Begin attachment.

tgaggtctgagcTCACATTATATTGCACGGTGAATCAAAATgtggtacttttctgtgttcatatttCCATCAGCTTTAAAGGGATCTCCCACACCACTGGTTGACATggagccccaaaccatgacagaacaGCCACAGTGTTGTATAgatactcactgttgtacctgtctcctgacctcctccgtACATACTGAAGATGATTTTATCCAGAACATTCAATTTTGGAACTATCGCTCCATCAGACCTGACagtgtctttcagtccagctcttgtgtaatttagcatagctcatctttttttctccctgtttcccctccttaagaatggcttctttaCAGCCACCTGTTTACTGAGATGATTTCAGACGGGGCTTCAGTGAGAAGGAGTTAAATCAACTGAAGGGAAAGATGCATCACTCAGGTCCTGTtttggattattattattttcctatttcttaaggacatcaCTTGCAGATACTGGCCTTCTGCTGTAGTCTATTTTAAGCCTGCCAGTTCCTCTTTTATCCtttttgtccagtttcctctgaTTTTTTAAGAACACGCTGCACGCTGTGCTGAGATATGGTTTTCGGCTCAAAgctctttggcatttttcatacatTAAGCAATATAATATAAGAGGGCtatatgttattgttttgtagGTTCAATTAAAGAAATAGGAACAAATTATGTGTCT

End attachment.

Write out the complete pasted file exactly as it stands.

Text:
tgaggtctgagcTCACATTATATTGCACGGTGAATCAAAATgtggtacttttctgtgttcatatttCCATCAGCTTTAAAGGGATCTCCCACACCACTGGTTGACATggagccccaaaccatgacagaacaGCCACAGTGTTGTATAgatactcactgttgtacctgtctcctgacctcctccgtACATACTGAAGATGATTTTATCCAGAACATTCAATTTTGGAACTATCGCTCCATCAGACCTGACagtgtctttcagtccagctcttgtgtaatttagcatagctcatctttttttctccctgtttcccctccttaagaatggcttctttaCAGCCACCTGTTTACTGAGATGATTTCAGACGGGGCTTCAGTGAGAAGGAGTTAAATCAACTGAAGGGAAAGATGCATCACTCAGGTCCTGTtttggattattattattttcctatttcttaaggacatcaCTTGCAGATACTGGCCTTCTGCTGTAGTCTATTTTAAGCCTGCCAGTTCCTCTTTTATCCtttttgtccagtttcctctgaTTTTTTAAGAACACGCTGCACGCTGTGCTGAGATATGGTTTTCGGCTCAAAgctctttggcatttttcatacatTAAGCAATATAATATAAGAGGGCtatatgttattgttttgtagGTTCAATTAAAGAAATAGGAACAAATTATGTGTCT